I heard the loud and proud singing from the carpark. The vibrant and powerful voices of the Gospel Choir required no amplification. Their harmonies stirred even the singers to tears, let alone their audience.
We were all gathered to celebrate a life and to say goodbye. In my 23 years of medical practice, I had previously been to only one patient’s funeral. This was number two.
The husband had requested that we all wore black. I wore a dark suit, a white shirt and a tie with yellow smiley emojis. Partially hidden under dark coats were yellow and other colourful dresses. Vivid scarves provided obvious contrast to otherwise fully black outfits. Yellow earrings dangled from the ear lobes of some of the ladies. The young men wore black, apart from their highly decorated sneakers.
We all stood up and the room quietened as the pallbearers carried the gleaming yellow coffin with loving care.
I looked through the window at the front of the room and I noticed a small yellow feathered bird frolicking in the bubbling waters of the spherical fountain.
It was lovely to hear about our patient’s rich life from friends, workmates and family members. In Palliative Care/Hospice we only meet people when they are very unwell. We often don’t know what they were like before their illness changed every thing.
I had been asked to talk on behalf of our hospice. I talked about the strongest patient I had ever met in my fifteen years of palliative care. Someone who had surprised me with her resilience. She made me negotiate every change in medication over the past six months. I talked about when I thought she was about to fall asleep for the last time and then hours later she went out to the shopping mall.
She had wanted to buy the piece of furniture for her living room for some years, but she had been too busy. Working, caring for her family, entertaining friends, and living a full life. Then the illness and its treatments had taken over her calendar appointments. In her last weeks, she had filled in the last remaining space in her living room, the seat was upholstered, of course, in yellow.
Education was always so important, she didn’t want the kids to miss out on school. As many children were present for her funeral, a science lesson was shared about Mitochondria.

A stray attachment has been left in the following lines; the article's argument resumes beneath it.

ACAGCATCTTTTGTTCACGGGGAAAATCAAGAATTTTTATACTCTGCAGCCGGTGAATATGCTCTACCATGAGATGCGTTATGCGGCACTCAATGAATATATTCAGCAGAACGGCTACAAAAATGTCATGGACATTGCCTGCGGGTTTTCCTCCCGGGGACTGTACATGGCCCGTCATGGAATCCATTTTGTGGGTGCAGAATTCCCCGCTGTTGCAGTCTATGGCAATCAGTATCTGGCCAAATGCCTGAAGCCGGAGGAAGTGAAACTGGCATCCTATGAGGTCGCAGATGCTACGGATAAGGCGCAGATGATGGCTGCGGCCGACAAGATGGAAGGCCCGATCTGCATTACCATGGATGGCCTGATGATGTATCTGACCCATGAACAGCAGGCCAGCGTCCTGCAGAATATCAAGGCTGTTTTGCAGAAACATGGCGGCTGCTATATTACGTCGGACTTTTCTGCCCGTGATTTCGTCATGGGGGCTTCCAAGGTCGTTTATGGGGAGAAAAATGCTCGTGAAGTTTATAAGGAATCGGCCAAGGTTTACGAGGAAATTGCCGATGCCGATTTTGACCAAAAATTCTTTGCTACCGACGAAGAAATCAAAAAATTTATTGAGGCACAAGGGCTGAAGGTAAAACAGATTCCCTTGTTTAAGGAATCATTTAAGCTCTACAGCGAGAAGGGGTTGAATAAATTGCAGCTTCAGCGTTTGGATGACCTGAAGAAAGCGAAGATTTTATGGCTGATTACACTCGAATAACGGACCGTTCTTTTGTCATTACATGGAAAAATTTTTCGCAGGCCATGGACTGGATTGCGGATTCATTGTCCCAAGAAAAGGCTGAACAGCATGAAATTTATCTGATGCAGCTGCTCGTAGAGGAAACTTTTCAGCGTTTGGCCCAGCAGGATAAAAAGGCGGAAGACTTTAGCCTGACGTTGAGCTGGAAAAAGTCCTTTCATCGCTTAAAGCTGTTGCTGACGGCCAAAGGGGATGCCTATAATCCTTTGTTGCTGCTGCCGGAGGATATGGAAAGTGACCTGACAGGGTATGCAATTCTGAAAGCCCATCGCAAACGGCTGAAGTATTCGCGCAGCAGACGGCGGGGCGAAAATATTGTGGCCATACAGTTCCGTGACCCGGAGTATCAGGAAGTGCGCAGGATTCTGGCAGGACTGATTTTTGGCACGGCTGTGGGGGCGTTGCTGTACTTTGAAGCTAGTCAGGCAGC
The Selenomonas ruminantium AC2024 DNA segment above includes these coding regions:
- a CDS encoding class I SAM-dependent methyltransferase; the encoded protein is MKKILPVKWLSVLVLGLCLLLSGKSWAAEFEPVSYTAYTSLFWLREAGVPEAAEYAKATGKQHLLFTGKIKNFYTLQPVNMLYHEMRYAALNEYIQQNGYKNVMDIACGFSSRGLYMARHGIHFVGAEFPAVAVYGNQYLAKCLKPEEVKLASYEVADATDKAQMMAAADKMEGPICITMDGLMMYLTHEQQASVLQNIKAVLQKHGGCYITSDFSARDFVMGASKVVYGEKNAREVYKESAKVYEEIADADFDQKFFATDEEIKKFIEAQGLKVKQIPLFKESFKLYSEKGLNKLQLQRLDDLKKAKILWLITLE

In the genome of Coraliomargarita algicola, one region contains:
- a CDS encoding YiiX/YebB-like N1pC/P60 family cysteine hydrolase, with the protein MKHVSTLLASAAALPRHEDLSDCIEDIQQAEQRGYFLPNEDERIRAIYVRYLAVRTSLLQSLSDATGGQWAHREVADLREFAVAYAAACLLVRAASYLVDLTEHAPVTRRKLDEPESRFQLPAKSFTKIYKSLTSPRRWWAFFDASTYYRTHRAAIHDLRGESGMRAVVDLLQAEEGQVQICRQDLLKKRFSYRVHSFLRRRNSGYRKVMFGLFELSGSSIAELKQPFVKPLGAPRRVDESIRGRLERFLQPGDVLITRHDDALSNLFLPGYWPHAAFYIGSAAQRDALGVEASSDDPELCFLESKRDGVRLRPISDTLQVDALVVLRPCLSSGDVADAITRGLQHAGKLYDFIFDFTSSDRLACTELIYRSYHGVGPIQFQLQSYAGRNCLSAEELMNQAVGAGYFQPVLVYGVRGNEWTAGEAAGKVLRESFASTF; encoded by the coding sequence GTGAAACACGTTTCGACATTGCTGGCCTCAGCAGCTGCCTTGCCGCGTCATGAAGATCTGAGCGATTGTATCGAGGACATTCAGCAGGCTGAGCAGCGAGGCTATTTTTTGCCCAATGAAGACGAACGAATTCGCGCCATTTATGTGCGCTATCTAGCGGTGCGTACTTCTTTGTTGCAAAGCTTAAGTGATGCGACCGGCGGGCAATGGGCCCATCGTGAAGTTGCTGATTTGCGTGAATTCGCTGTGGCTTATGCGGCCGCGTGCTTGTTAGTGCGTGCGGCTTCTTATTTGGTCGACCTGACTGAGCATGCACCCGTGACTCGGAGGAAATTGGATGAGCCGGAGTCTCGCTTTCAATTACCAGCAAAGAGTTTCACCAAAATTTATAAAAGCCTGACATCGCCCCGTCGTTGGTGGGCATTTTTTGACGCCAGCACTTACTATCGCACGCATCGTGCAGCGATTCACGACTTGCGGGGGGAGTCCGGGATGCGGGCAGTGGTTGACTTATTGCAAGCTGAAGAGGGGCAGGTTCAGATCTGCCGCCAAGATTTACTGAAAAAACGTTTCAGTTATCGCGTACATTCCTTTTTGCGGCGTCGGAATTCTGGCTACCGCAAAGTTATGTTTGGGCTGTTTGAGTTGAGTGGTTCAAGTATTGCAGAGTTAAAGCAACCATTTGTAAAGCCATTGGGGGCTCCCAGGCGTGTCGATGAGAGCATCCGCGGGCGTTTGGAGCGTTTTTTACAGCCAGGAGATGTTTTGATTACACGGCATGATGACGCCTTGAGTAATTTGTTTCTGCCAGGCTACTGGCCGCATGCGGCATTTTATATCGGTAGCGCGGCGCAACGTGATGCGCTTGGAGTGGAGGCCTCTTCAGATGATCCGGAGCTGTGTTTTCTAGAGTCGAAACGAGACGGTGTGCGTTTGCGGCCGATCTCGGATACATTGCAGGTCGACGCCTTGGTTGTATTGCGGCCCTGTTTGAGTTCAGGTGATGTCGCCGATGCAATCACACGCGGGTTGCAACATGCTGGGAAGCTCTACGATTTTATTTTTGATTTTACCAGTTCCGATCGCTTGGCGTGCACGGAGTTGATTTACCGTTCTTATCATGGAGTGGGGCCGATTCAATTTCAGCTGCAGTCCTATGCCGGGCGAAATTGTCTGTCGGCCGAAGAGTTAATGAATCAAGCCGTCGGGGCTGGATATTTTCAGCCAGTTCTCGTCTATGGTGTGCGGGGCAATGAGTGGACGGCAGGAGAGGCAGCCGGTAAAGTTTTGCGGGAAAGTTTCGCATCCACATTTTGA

I talked about when she saw my yellow scrubs for the first time. She smiled and laughed before changing her outfit. She had asked her friend to take a photo of us in our yellow outfits. Both of us also wore matching socks.
In her final weeks, I had worn my yellow scrubs more often. Each day I thought it might be the last time she would see them. I told her again that whenever I wear my yellow scrubs in the future I would think of her.
The photos always get me. The montage accompanied by a heartbreaking song, showed happier and much healthier times. A younger couple with tiny toddlers in photos taken from various holiday trips in exotic locations. The pictures of the beautiful family, with the rest of their lives together to look forward to, deepened the ache of the afternoon gathering.
We all stood up as the six men took their places at the side of the sacred yellow vessel. They took their sombre steps out to the waiting hearse. We followed them outside and were offered white petals with which to say our final goodbyes.
Yellow balloons were released by her tuxedo and formal dress adorned children. Goodbye Mummy.
The sturdy videographer raised his arms in order to capture the right shot. The too-pale skin of his ample abdomen blinded us previously innocent bystanders. Captain Ahab would’ve been driven into a frenzy. We closed our eyes but a dark-coloured island continent was burned into our retinae. Thankfully we had not glimpsed Tasmania.
She would not have approved of his shirt not being tucked in and would’ve had a few choice words to share with him, in a polite but forthright manner.
We waved goodbye as the hearse rounded the corner.
One of the impacts of COVID I have noticed in the past two years is the increase in late diagnoses and subsequent late referrals to palliative care. Access to medical care shifted towards virtual means around the world and people may have put off visits to the doctor as for a while it was not easy to be seen in person.
There have been many late and in some cases too late referrals to palliative care. This creates a scramble situation as our services try to respond to the urgent need. Often in the last two years, we have received patients transferred for end-of-life care who may only have been diagnosed mere weeks before death.
We do the best we can to help them but it can feel rushed. A connection needs to be made to help the patient and their family. Rapport needs to be built and in an ideal world, we would like to have more time to build a therapeutic relationship before the patient becomes too unwell to engage with us fully. We don’t always have this luxury and have to make the connection faster. This is not a smooth process, the stakes are higher, emotions are rawer, and stress levels increased.
A short therapeutic relationship also means disconnection needs to occur in a faster manner as well. We are involved in some cases only for short days or hours in some cases. The ability to connect and disconnect without losing your humanity is an art to be developed. Strong boundary perception is important otherwise we couldn’t continue doing this job day in and day out. A delicate balance is required between connection and disconnection. Attachment and detachment. Involvement but not enmeshment. Empathy and compassion without entanglement. Human commonality and professionalism. We try our best to do enough.